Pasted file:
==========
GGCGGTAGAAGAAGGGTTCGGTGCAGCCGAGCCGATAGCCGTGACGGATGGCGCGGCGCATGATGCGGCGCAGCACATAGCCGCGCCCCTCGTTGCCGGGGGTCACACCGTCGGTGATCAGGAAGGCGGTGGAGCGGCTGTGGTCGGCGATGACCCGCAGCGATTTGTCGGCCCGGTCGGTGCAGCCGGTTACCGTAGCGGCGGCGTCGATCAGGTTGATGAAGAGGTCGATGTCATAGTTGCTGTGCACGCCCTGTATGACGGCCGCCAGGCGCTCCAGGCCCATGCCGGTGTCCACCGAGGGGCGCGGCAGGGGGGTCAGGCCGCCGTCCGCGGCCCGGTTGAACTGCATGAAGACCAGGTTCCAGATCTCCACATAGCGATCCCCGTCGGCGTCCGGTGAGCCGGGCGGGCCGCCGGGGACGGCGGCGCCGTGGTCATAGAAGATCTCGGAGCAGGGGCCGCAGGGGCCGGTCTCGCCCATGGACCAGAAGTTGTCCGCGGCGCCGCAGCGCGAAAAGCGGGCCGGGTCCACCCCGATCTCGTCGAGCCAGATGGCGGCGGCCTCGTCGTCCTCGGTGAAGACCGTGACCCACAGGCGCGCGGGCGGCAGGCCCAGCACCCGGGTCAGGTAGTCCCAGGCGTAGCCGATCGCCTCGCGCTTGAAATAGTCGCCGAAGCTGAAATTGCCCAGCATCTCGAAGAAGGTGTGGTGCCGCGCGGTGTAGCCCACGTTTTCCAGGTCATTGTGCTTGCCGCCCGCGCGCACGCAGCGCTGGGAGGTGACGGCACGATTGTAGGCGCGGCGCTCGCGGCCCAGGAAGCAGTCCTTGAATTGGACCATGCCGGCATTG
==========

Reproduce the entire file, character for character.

GGCGGTAGAAGAAGGGTTCGGTGCAGCCGAGCCGATAGCCGTGACGGATGGCGCGGCGCATGATGCGGCGCAGCACATAGCCGCGCCCCTCGTTGCCGGGGGTCACACCGTCGGTGATCAGGAAGGCGGTGGAGCGGCTGTGGTCGGCGATGACCCGCAGCGATTTGTCGGCCCGGTCGGTGCAGCCGGTTACCGTAGCGGCGGCGTCGATCAGGTTGATGAAGAGGTCGATGTCATAGTTGCTGTGCACGCCCTGTATGACGGCCGCCAGGCGCTCCAGGCCCATGCCGGTGTCCACCGAGGGGCGCGGCAGGGGGGTCAGGCCGCCGTCCGCGGCCCGGTTGAACTGCATGAAGACCAGGTTCCAGATCTCCACATAGCGATCCCCGTCGGCGTCCGGTGAGCCGGGCGGGCCGCCGGGGACGGCGGCGCCGTGGTCATAGAAGATCTCGGAGCAGGGGCCGCAGGGGCCGGTCTCGCCCATGGACCAGAAGTTGTCCGCGGCGCCGCAGCGCGAAAAGCGGGCCGGGTCCACCCCGATCTCGTCGAGCCAGATGGCGGCGGCCTCGTCGTCCTCGGTGAAGACCGTGACCCACAGGCGCGCGGGCGGCAGGCCCAGCACCCGGGTCAGGTAGTCCCAGGCGTAGCCGATCGCCTCGCGCTTGAAATAGTCGCCGAAGCTGAAATTGCCCAGCATCTCGAAGAAGGTGTGGTGCCGCGCGGTGTAGCCCACGTTTTCCAGGTCATTGTGCTTGCCGCCCGCGCGCACGCAGCGCTGGGAGGTGACGGCACGATTGTAGGCGCGGCGCTCGCGGCCCAGGAAGCAGTCCTTGAATTGGACCATGCCGGCATTG